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I wondering if I made a newbie mistake this fall.

When I was doing my fall chores this year, I had some leftover protein patties, and I just thru them on the hives this past October. I had a bunch of protein sitting around so I gave all my hives a big chunk of the stuff.

Now reading that protein is a way to stimulate brood production and it's something that I may want to introduce in late Feb (for my area).

Think I did any damage with adding the fall patties?
 

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I put them on in September into October here, as I have a fall dearth, so I stimulate them in the fall for obtaining young nurse bees going into winter. I start getting early spring flows with pollen, but it's fall where my area is shy. I would think it would depend on the flows in your area, but I can't see where giving them as you did would cause any harm at all, and most likely caused some good.
 

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It's a good idea. Many beeks do it. In fall when little pollen is coming they are still making "winter bees" and that requires protein.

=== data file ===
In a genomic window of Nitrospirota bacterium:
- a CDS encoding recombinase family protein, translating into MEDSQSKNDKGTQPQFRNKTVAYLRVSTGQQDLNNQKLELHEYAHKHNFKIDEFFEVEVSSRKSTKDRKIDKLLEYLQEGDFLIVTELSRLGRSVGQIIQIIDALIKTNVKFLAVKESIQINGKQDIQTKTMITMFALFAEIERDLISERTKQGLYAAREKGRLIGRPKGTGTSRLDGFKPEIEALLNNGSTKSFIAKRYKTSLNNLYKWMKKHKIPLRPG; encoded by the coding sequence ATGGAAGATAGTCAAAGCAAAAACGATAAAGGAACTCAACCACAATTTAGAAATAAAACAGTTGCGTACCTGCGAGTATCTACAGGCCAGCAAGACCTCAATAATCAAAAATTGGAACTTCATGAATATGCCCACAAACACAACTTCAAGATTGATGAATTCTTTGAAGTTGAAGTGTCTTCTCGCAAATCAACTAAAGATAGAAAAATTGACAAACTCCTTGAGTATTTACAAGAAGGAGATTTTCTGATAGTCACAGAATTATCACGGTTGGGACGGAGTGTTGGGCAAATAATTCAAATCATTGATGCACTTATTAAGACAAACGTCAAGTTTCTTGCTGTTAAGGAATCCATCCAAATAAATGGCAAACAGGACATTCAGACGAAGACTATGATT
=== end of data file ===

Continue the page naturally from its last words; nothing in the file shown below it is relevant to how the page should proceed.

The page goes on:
dickm
 

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No problem at all. You added the patties about the same time the bees were bringing in the late Goldenrod and Aster pollen, so you just gave them a little help.
 

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Pokerman, wonderd about the same thing, talked to Mann Lake and the gal said won't hurt to leave a patty in place because it'll be there when the queen starts laying in the spring. Took the advice of the sages, we'll both see eh?
 

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I've heard commercial beekeepers say you get the most bang for your buck by feeding protein patties in the fall, as opposed to any other time of the year. And even if the bees don't eat all the patty in the fall, they will start eating it again after they move up in the spring.
 

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This is something I've started doing, in part because a lot of the experts and scholarly types tell me it's a good thing.

I'm going around now adding pollen/protein patties anticipating the spring. By the time it gets warm enough in the spring to open the hives, there's plenty of natural pollen coming in.

Next year I'm going to try and do it a little earlier.

Grant
Jackson, MO
 
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